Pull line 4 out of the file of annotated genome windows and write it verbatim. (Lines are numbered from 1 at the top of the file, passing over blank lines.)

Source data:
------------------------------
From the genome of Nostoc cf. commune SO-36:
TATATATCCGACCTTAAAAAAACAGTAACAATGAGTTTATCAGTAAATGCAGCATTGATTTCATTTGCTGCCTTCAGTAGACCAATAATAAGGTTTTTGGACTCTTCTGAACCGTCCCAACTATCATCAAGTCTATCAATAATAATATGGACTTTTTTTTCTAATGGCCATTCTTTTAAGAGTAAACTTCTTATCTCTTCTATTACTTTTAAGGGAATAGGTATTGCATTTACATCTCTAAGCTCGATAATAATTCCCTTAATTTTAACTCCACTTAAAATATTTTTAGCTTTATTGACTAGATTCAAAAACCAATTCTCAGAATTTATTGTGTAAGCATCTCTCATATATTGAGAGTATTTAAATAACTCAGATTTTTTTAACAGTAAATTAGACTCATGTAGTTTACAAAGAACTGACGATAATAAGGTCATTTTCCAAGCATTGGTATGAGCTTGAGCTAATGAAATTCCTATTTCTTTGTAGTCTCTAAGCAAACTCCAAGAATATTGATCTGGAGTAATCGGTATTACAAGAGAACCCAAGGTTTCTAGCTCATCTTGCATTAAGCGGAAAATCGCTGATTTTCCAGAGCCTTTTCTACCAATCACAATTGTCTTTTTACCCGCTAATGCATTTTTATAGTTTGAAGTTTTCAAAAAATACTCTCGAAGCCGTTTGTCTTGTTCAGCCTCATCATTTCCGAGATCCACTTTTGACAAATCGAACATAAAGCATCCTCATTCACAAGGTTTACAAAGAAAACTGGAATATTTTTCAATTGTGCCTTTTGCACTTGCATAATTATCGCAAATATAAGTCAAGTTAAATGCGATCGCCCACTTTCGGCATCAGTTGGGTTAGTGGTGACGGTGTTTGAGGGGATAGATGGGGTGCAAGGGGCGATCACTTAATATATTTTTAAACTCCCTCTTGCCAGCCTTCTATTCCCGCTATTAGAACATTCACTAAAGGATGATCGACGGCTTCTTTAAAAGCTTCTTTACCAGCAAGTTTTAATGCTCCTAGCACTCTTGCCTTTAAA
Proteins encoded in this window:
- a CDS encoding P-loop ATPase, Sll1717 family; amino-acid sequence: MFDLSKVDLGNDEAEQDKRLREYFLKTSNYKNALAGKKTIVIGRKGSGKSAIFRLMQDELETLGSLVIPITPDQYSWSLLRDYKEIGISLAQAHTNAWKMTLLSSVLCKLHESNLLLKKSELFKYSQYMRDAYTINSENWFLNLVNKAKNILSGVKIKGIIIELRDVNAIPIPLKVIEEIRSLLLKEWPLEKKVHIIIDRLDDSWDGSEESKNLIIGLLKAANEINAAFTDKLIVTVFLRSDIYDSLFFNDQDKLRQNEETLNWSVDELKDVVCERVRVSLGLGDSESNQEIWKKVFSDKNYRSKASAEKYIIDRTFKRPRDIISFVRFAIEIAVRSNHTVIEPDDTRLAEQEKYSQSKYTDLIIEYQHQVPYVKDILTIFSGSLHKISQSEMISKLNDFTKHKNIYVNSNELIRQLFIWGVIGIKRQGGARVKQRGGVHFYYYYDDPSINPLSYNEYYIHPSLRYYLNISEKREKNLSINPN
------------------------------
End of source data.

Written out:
- a CDS encoding P-loop ATPase, Sll1717 family; amino-acid sequence: MFDLSKVDLGNDEAEQDKRLREYFLKTSNYKNALAGKKTIVIGRKGSGKSAIFRLMQDELETLGSLVIPITPDQYSWSLLRDYKEIGISLAQAHTNAWKMTLLSSVLCKLHESNLLLKKSELFKYSQYMRDAYTINSENWFLNLVNKAKNILSGVKIKGIIIELRDVNAIPIPLKVIEEIRSLLLKEWPLEKKVHIIIDRLDDSWDGSEESKNLIIGLLKAANEINAAFTDKLIVTVFLRSDIYDSLFFNDQDKLRQNEETLNWSVDELKDVVCERVRVSLGLGDSESNQEIWKKVFSDKNYRSKASAEKYIIDRTFKRPRDIISFVRFAIEIAVRSNHTVIEPDDTRLAEQEKYSQSKYTDLIIEYQHQVPYVKDILTIFSGSLHKISQSEMISKLNDFTKHKNIYVNSNELIRQLFIWGVIGIKRQGGARVKQRGGVHFYYYYDDPSINPLSYNEYYIHPSLRYYLNISEKREKNLSINPN